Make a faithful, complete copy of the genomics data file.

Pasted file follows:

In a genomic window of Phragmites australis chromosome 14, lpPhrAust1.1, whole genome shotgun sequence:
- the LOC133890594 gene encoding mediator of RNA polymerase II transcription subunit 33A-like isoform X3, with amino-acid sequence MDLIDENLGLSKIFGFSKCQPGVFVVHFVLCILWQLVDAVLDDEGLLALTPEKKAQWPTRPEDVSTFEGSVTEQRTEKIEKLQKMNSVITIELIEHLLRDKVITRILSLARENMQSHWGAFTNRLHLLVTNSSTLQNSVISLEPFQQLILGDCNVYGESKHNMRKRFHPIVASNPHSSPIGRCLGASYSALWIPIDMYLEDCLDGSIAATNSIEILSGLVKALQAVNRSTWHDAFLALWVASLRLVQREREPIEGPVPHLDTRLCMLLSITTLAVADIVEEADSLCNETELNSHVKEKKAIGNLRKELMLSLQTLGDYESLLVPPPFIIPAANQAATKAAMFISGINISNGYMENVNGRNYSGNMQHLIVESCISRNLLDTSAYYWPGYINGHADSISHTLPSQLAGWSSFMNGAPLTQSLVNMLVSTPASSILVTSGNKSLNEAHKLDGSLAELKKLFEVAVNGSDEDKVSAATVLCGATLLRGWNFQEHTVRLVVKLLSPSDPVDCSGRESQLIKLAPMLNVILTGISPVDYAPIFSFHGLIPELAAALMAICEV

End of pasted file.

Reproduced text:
In a genomic window of Phragmites australis chromosome 14, lpPhrAust1.1, whole genome shotgun sequence:
- the LOC133890594 gene encoding mediator of RNA polymerase II transcription subunit 33A-like isoform X3, with amino-acid sequence MDLIDENLGLSKIFGFSKCQPGVFVVHFVLCILWQLVDAVLDDEGLLALTPEKKAQWPTRPEDVSTFEGSVTEQRTEKIEKLQKMNSVITIELIEHLLRDKVITRILSLARENMQSHWGAFTNRLHLLVTNSSTLQNSVISLEPFQQLILGDCNVYGESKHNMRKRFHPIVASNPHSSPIGRCLGASYSALWIPIDMYLEDCLDGSIAATNSIEILSGLVKALQAVNRSTWHDAFLALWVASLRLVQREREPIEGPVPHLDTRLCMLLSITTLAVADIVEEADSLCNETELNSHVKEKKAIGNLRKELMLSLQTLGDYESLLVPPPFIIPAANQAATKAAMFISGINISNGYMENVNGRNYSGNMQHLIVESCISRNLLDTSAYYWPGYINGHADSISHTLPSQLAGWSSFMNGAPLTQSLVNMLVSTPASSILVTSGNKSLNEAHKLDGSLAELKKLFEVAVNGSDEDKVSAATVLCGATLLRGWNFQEHTVRLVVKLLSPSDPVDCSGRESQLIKLAPMLNVILTGISPVDYAPIFSFHGLIPELAAALMAICEV